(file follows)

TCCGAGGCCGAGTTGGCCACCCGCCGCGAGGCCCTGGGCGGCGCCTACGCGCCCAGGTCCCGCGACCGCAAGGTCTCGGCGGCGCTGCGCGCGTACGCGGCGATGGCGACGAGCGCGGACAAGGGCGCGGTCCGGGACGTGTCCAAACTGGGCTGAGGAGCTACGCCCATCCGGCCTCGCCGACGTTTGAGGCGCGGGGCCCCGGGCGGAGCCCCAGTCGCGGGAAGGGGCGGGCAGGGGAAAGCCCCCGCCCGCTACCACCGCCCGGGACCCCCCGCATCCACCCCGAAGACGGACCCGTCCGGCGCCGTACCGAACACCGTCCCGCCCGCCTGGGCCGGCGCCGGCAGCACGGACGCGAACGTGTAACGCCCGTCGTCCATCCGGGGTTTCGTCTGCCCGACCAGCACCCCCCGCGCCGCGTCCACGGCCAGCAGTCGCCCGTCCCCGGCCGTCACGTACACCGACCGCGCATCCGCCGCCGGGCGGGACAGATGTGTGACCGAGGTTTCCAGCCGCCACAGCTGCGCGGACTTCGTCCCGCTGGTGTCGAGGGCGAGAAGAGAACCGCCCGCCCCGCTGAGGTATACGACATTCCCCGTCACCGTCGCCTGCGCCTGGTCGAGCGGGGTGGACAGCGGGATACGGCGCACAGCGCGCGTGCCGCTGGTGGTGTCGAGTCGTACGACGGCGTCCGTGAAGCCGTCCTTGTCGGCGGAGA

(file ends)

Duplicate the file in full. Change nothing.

TCCGAGGCCGAGTTGGCCACCCGCCGCGAGGCCCTGGGCGGCGCCTACGCGCCCAGGTCCCGCGACCGCAAGGTCTCGGCGGCGCTGCGCGCGTACGCGGCGATGGCGACGAGCGCGGACAAGGGCGCGGTCCGGGACGTGTCCAAACTGGGCTGAGGAGCTACGCCCATCCGGCCTCGCCGACGTTTGAGGCGCGGGGCCCCGGGCGGAGCCCCAGTCGCGGGAAGGGGCGGGCAGGGGAAAGCCCCCGCCCGCTACCACCGCCCGGGACCCCCCGCATCCACCCCGAAGACGGACCCGTCCGGCGCCGTACCGAACACCGTCCCGCCCGCCTGGGCCGGCGCCGGCAGCACGGACGCGAACGTGTAACGCCCGTCGTCCATCCGGGGTTTCGTCTGCCCGACCAGCACCCCCCGCGCCGCGTCCACGGCCAGCAGTCGCCCGTCCCCGGCCGTCACGTACACCGACCGCGCATCCGCCGCCGGGCGGGACAGATGTGTGACCGAGGTTTCCAGCCGCCACAGCTGCGCGGACTTCGTCCCGCTGGTGTCGAGGGCGAGAAGAGAACCGCCCGCCCCGCTGAGGTATACGACATTCCCCGTCACCGTCGCCTGCGCCTGGTCGAGCGGGGTGGACAGCGGGATACGGCGCACAGCGCGCGTGCCGCTGGTGGTGTCGAGTCGTACGACGGCGTCCGTGAAGCCGTCCTTGTCGGCGGAGA